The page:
Bringing Wise Intention to Your Relationship with Food
As a behavioral scientist, I am fascinated by how our mind works. We are, at our most basic, a combination of drives and instincts aimed at survival of the species, but we live in a world where basic survival, thankfully, is nearly guaranteed. That provides us lots of room for our mind's survival drives to clash with our conscious mind and our other needs and desires.
And one place where those things come screaming into a crash is around our relationship with food.
I am a devoted yogini, trying to get to my hot vinyasa practice as frequently as I can. One thing I've heard over and over from a variety of teachers is to move with intention, not with momentum. Momentum is force gained by forward motion or by a series of events. When we move with momentum in yoga, we risk injuring ourselves. Intention is moving from a wiser space—one that considers not just the desired outcome, but the most efficacious and safe ways to reach the outcome. Intention also considers if the outcome is obtainable, and if the steps to reach it are in our best interest—basically, does the end justify the means?
Intention is resolve, determination to act in a particular way, and the product of attention aimed at a given area of life. Momentum is life happening to us without anyone in the driver's seat—stuff happens, we respond, and wisdom is out the window.
What happens when we explore our relationship with food and nutrition from the lens of intention and momentum?
When we are intentional about eating, we first have to clarify our relationship with food. It's almost like coming up with a mission statement. There's a lot of cognitive shifting and mindset work to be done in this step. Most of us have ideas about certain foods being “bad” vs “good.” “Health food” vs “junk food.” “Diet days” vs “cheat days.” It's a polar dichotomy, with the added implication that the “bad stuff” tastes good and the “good stuff” often doesn't. Add to these mindsets the fact that nutritional research can change and at various times we've been told to minimize fat, minimize carbs, minimize both, minimize neither... and we are inundated with advertising claims of the latest packaged low-fat, low-carb, such-and-such-diet-approved foods.
What if there's another mindset regarding food? What if minimizing calories isn't the main goal, and you could view foods as something that can nurture and sustain your body, giving you the strength and nutrients to be a rock star in your world?
Shifting my views around food was key in making changes with my nutrition and lifestyle, and the first step to clarifying my intentions around food.
Momentum with regards to food is hitting a fast food place on the way home because we're hungry, without thinking about whether or not the choice meets our nutritional intentions (and if it does, and you've considered it, then you go! You get to decide what and where you eat, just do it mindfully). Momentum is hitting the grocery store, already hungry, and shopping without a list. It's spending more money on impulse purchases—often of the less healthy variety, from packages designed to lure the hungry shopper. It's buying for one meal at a time—wasting money and time—rather than implementing a plan of meals for the week.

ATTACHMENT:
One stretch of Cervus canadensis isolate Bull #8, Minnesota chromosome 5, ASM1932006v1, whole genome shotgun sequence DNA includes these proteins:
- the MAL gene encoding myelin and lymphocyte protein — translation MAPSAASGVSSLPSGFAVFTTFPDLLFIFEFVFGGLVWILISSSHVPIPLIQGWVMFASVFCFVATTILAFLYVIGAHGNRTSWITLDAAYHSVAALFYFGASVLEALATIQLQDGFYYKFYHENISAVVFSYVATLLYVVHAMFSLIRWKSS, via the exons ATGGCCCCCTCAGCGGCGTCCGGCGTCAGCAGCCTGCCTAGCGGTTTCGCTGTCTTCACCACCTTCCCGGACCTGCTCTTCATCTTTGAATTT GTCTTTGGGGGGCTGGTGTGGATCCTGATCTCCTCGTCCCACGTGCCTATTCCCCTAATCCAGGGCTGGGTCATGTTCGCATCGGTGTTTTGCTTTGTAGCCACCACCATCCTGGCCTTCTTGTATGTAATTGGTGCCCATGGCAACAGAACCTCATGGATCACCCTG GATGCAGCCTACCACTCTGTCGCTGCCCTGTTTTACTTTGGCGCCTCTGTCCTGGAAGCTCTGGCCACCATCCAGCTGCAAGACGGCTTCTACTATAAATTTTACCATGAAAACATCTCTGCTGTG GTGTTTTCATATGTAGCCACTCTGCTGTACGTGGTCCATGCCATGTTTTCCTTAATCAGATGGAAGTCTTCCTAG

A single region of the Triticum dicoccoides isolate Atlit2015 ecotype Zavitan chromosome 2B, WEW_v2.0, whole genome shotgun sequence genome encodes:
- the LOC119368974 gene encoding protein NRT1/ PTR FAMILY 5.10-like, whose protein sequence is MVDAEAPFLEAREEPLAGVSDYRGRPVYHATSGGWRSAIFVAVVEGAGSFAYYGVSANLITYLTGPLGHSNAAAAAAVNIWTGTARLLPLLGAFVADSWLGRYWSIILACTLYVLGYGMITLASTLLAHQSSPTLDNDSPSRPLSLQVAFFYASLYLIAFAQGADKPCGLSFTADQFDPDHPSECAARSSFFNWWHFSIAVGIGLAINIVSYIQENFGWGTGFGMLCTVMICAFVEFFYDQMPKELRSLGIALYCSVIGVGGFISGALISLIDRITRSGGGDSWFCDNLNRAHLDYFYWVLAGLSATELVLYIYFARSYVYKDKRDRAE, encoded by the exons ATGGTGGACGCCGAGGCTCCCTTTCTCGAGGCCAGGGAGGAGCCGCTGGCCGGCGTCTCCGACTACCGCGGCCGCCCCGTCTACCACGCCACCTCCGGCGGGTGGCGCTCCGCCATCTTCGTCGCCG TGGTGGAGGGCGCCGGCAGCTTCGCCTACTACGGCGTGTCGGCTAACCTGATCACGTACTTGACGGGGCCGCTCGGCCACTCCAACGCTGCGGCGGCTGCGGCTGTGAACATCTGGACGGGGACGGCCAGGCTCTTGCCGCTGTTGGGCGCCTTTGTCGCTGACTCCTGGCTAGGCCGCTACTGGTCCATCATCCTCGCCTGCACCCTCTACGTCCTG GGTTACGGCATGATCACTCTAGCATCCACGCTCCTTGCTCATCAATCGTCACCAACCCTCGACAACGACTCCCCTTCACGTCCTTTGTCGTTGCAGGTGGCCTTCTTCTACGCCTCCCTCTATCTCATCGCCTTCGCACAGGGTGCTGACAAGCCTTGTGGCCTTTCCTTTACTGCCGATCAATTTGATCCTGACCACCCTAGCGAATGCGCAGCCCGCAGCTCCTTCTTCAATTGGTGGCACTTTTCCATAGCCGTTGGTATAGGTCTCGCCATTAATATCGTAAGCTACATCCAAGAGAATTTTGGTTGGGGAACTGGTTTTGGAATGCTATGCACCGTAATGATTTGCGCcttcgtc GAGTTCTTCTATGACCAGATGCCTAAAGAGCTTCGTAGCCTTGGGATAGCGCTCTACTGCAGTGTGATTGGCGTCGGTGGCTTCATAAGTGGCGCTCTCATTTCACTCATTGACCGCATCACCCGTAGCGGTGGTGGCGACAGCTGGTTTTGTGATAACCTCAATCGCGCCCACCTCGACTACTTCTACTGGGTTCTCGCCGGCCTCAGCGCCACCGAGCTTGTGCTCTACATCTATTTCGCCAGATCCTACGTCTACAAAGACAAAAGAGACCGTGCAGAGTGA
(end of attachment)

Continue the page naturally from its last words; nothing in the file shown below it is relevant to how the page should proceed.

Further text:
Eating with intention requires starting from that place of mindful awareness of our nutritional goals. These could vary from following a certain way of eating, to cooking more meals from home, to reduced reliance on convenience foods, or whatever it is that brings our eating behavior in congruence with our values about nutrition. When we choose foods intentionally, we feel good about nourishing our bodies as we have intended, not guilty about eating “off plan.”
If you're unclear of your intention towards food and nutrition, you can spend some time in reflection and meditation. Food has the power to fuel our bodies and to cumulatively heal or harm our bodies. If you’re not knowledgeable about nutrition–maybe you even avoid reading about it because you feel bad or guilty about the choices you make–do some research.
Rewrite the narrative that you've been telling yourself about food to one that is more helpful and allows you to make good choices. Rewrite it in how you talk to yourself, but also write it down and be clear on your food mission statement. Educate yourself about the impact of foods on your body and on the world around you, and make some decisions about what way of eating will allow you to stay in line with your intentions. Think through the problem spots and set yourself up for success—for instance, having healthy snacks so you're not tempted by the vending machines, eating a good breakfast at home so you don't hit a mid morning slump to be filled with caffeine and sugar, and plan out dinners, especially for busy nights, when you have more time free on the weekend.
Don't let that full throttle momentum train derail your health goals: take the time to get intentional about food.
Kim Dwyer Owner and Coach, Effortlessly Intentional